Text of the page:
I am passionate about sharing the research and creating an awareness of the profound importance of what babies are exposed to in utero, during pregnancy, and in early childhood. It is clearly documented that the brain literally prunes synapses depending on what kind of care/experience the baby has. The ramifications for this in parenting are huge. You are literally shaping your baby's brain, and determing the resources she'll have for responding to stress all through life.
Please join a discussion of specific ways to optimize your baby's brain development.

Ingrid Johnson

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There is a ton of research that addresses the benefits of breastfeeding for a baby's brain development.
I would recommend looking at Niles Bergman's research out of South Africa. He suggests that breastfeeding might actually be an "extention of gestation" during which baby's brains hardwire these synapses.

So my specific way to optimize baby brain development is to BREASTFEED!
see the attached document for details----especially page 2.
It is certainly the very best way to nourish your baby.
In addition, talking with her, responding to her, and the many ways parents nurture are all integral parts of babies' brain development.
I thank G-d for LLL & be able to breastfeed/heal myself and my children from ALL our traumatic births! Milk heals-period, and by doing so mitigated ALOT of the damage the birth caused and set up a lasting healthy brain activity, both our children (now 25 & 27 just graduated from college after being homeschooled) and we coudl not be prouder or happier for them.
I just feel so exasperated knowing so many C-Sections and interventions that cause problems in Fing relationships as well as the pleuthora of misinformation about extended nursing etc.
It breaks my heart...and we need an insentive plan.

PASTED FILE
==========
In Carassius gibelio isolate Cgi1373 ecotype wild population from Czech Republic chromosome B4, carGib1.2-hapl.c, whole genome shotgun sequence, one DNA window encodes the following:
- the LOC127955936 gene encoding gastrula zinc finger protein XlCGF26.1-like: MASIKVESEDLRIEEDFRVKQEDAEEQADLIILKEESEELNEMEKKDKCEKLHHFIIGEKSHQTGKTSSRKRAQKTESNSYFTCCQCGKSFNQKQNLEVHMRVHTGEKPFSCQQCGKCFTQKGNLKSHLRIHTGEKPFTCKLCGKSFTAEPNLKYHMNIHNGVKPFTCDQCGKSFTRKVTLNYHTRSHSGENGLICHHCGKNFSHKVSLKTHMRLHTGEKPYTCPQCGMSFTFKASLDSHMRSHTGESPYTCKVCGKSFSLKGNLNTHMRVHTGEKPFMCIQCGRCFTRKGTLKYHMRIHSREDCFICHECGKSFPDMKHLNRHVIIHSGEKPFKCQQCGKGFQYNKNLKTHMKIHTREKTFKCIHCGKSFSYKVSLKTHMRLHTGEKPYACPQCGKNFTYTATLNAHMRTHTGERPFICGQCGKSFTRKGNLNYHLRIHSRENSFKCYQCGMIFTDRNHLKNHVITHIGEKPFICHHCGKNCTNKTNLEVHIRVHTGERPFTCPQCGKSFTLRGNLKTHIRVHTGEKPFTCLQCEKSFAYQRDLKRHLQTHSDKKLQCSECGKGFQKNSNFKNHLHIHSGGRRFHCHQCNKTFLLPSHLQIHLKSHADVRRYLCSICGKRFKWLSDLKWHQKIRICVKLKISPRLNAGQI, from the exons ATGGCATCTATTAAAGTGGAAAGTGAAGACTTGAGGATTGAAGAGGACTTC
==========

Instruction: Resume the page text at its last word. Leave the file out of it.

Jody McLaughlin with The Compleat Mother says we need a "colostrum tax". If hospitals get the mother to at least give her baby colostrum (in hopes that will begins lasting relationship) the hospital gets a bonus (or a fine if it does not happen)!!! I think she's on to something.
Check out her magazine, it is a jewel.
26 years ago, when I was pregnant, I was certain I was carrying twins; I knew from conception. I kept asking my doctor and he said, "If you're so damned sure it's twins, go in for a scan."

I replied, "No, if you cannot give me a good medical indication for it, I won't have an ultrasound."

He couldn't (nor could 3 OBs, including one who attempted a version). So I didn't. I delievered undiagnosed, interlocking twins in a VBAC. Afterwards the nurses all asked why I didn't have a scan. Now I know why. I'm glad I didn't-- I would have known and I wouldn't have had my vaginal birth (difficult as it was). It all happened as it needed to happen.

I felt uncomfortable about ultrasound-- my gut told me that it might affect the brain. It made sense if there was a good reason for it, but not if there wasn't.

Since then I read a study which showed a marked increase in left-handedness amongst children who'd been scanned between certain weeks gestestion. Of course, many people are left-handed and that in an of itself isn't a problem. What is a problem is when ultrasound causes it. If it's doing that to the developing brain, what else is it doing?

Are we 100% sure that ultrasound has nothing to do with the increase in autism, ADD, etc.?

I had 4 miscarriages and 3 births. After my twins were born and died because they lacked kidneys, I was told that my next pregancy must be scanned every two weeks.

"Why?" I asked.

"Well, that baby might not have kidneys or it might have a blocked ureter or something."

"So, if you know, what can you do?

"We might be able to unblock it with prenatal surgery."

"Not going to happen...." I said. The thought of doing surgery on my baby, while he was safe within me, without anesthetic for him, horrified me.